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Major Department Chain’s Improper Disposal of Household Goods and Consumer Products Results in Significant RCRA Penalty from EPA

On October 25, 2017, the EPA announced that it had reached a settlement with Macy’s Retail Holding, Inc. (Macy’s) in connection with alleged violations of RCRA associated with retail goods and items that were improperly disposed of at department store locations. Under the settlement with EPA, Macy’s agrees to correct the violations, develop a training program for its retailers, conduct third-party audits of eleven of its largest facilities, pay $375,000 in civil penalties, and comply with other requirements within one year.

Since at least June 2012, product distribution, logistics, transportation, wholesale, big box retail, food service and refrigeration, pharmaceutical, and related warehousing operations became United States Environmental Protection Agency (“EPA) enforcement targets for such businesses’ role in accumulating or disposing waste from household and consumer chemical products. One such big box retailer, Macy’s, found itself in the EPA’s crosshairs for its RCRA violations for, as EPA stated, failure to notify EPA and state authorities of its generation of approximately 269,168 pounds of hazardous waste across forty-four locations from 2012 to 2015. This level of generation qualified Macy’s as a small quantity generator under RCRA, prompting specific statutory obligations that Macy’s failed to meet. Macy’s further failed to meet certain conditions and to provide certain manifests required of a small quantity generator.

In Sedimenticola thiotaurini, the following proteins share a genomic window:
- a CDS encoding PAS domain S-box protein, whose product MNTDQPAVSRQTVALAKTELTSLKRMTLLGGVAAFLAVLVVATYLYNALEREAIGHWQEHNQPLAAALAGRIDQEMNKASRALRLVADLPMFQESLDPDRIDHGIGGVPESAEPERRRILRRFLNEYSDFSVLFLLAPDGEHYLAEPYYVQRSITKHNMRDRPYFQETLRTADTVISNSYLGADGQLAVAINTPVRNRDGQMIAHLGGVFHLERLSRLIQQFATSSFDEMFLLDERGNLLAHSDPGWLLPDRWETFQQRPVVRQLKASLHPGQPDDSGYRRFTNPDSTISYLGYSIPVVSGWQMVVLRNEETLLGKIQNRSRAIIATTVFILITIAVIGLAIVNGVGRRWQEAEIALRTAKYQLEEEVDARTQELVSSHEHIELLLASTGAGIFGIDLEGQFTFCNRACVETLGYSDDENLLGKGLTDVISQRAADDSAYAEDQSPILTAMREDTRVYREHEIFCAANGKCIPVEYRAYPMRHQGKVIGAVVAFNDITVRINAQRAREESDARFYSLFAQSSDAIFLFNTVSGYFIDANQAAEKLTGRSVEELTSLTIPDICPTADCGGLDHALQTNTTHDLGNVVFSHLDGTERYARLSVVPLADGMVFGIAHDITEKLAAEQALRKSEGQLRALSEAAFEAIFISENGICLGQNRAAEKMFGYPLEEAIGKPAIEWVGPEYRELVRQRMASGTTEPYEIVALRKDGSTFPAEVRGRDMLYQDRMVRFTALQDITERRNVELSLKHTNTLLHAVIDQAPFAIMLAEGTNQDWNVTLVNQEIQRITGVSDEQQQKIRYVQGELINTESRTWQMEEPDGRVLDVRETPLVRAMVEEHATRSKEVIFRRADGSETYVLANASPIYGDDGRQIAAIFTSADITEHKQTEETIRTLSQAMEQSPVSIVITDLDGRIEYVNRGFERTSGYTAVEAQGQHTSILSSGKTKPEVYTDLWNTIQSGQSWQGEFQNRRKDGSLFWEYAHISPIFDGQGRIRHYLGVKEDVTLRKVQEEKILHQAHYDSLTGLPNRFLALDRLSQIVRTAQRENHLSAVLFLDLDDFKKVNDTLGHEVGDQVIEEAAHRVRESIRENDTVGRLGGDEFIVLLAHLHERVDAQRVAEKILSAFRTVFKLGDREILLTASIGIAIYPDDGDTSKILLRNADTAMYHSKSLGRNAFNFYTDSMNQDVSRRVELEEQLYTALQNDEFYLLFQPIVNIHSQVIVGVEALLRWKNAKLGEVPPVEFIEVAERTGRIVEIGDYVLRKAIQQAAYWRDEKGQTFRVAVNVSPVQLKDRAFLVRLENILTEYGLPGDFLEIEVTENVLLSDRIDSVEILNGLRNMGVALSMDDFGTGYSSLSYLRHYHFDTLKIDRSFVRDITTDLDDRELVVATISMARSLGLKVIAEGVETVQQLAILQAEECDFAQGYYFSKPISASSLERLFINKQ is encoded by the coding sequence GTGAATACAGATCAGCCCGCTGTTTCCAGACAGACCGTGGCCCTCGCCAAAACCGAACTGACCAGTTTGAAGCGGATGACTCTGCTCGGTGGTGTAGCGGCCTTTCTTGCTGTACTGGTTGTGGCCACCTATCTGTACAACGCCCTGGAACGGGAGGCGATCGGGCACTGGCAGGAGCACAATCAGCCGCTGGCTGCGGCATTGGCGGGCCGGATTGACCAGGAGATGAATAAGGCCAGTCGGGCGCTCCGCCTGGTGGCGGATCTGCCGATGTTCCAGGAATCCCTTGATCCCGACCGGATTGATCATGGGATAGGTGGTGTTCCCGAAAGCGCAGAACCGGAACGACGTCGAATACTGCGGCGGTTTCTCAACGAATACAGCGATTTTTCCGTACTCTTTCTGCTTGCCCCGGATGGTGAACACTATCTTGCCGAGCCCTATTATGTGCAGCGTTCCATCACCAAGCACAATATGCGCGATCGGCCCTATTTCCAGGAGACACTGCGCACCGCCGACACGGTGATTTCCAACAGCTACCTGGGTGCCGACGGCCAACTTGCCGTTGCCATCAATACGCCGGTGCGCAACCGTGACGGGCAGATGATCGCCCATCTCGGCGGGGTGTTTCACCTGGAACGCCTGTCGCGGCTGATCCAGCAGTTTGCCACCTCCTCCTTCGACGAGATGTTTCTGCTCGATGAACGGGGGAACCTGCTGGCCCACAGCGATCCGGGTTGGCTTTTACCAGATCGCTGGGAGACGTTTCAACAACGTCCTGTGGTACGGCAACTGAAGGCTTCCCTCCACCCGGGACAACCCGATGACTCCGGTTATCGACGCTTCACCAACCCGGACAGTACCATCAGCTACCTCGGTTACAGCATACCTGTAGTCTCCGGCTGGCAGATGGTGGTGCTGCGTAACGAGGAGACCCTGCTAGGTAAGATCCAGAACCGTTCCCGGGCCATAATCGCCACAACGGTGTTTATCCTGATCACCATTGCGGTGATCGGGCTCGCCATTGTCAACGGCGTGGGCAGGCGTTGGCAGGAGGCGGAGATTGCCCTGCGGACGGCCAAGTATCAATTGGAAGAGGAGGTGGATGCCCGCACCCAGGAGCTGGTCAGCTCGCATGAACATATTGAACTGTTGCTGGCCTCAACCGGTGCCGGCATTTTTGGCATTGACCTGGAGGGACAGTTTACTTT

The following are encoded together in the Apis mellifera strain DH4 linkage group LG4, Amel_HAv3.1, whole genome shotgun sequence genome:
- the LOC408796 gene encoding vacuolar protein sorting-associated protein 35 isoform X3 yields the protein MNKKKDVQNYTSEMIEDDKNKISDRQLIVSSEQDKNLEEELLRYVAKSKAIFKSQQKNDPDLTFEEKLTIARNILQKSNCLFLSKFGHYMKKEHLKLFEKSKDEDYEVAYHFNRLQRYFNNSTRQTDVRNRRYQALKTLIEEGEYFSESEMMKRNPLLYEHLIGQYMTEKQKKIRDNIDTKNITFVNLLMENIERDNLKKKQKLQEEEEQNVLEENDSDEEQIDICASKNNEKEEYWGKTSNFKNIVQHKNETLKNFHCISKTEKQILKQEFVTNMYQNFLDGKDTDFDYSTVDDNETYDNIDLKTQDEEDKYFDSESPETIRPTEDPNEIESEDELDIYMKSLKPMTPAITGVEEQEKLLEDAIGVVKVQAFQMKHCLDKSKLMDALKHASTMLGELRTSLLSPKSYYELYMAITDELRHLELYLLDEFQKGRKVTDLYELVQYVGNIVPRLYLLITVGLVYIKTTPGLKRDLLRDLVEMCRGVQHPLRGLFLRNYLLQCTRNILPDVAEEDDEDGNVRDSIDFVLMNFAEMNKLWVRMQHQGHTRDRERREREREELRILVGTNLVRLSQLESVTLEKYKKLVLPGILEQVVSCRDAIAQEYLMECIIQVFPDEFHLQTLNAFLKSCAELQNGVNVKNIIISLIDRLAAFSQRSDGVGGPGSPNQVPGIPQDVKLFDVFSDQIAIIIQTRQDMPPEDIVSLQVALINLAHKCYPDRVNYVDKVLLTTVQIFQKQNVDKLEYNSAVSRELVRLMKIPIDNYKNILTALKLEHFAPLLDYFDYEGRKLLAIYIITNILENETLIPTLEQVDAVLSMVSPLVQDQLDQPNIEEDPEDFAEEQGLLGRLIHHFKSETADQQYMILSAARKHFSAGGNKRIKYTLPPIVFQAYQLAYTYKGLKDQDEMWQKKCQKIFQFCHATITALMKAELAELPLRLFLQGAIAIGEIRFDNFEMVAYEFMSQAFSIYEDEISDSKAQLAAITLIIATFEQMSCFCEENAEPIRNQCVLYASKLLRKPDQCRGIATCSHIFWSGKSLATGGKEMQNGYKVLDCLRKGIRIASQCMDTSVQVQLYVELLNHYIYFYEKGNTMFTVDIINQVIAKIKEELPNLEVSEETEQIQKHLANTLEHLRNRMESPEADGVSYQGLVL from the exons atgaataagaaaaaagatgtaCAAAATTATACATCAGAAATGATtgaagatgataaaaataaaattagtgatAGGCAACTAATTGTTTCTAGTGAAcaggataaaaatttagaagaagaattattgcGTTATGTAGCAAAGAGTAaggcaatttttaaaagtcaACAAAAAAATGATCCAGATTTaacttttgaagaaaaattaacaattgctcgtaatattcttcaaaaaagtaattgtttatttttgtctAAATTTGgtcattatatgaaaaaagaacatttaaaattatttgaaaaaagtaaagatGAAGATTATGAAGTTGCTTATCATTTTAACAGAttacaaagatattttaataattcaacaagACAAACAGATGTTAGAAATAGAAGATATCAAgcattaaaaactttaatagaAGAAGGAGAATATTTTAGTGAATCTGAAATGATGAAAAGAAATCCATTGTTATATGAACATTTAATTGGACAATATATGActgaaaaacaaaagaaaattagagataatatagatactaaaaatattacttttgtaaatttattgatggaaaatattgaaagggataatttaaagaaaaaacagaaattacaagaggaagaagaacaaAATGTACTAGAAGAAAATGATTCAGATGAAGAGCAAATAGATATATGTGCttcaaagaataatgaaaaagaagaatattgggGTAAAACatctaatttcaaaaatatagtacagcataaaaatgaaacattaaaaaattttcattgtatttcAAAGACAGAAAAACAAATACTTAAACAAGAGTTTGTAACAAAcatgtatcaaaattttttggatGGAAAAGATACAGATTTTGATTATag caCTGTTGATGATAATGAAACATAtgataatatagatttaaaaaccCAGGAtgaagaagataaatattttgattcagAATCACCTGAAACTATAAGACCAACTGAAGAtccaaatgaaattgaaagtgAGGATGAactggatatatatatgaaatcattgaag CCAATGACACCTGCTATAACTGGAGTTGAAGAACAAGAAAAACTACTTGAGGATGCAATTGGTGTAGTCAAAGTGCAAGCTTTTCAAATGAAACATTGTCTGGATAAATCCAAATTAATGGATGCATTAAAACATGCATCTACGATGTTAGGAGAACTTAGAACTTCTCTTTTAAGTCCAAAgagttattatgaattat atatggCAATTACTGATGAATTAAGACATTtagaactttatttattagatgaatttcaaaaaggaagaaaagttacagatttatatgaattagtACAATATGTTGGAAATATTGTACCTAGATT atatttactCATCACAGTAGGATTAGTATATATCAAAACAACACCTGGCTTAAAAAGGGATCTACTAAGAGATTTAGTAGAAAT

Under RCRA, small quantity generators are those who generate more than 100 kilograms but less than 1,000 kilograms (about 220 to 2,200 pounds) of hazardous waste per month. An entity will qualify as a small quantity generator regardless of the nature of its business so long as it meets this threshold and is not otherwise exempted. Products that may be deemed regulated hazardous wastes include household and consumer chemical products with a characteristic nature for ignitibility or corrosivity such as kitchen and bathroom cleaners, pesticides, paints, batteries, pool cleaner, medicines and pharmaceuticals, and aerosol disinfectants.

Macy’s is merely one of a number of product distribution, logistics, transportation, wholesale, big box retail, food service/refrigeration, pharmaceutical, and related warehousing operations that have been subject to enforcement by the EPA and state regulators. See Improper Disposal of Consumer Products by Retailer Leads to $82 Million Criminal and Civil Penalty for RCRA, FIFRA, CWA Violations; see also EPA to Re-evaluate Regulation of Disposed Consumer and Retail Products as Hazardous Waste Under RCRA. Notably, this new enforcement case may signal a new emphasis on state and federal agency focus on RCRA compliance with department stores, similar to the prior enforcement of national retailers, consumer goods, home construction, pharmacy stores, and electronic goods.

This post was drafted by Ryan Pulkrabek, an attorney in the Kansas City, MO office of Spencer Fane LLP. For more information, visit spencerfane.com.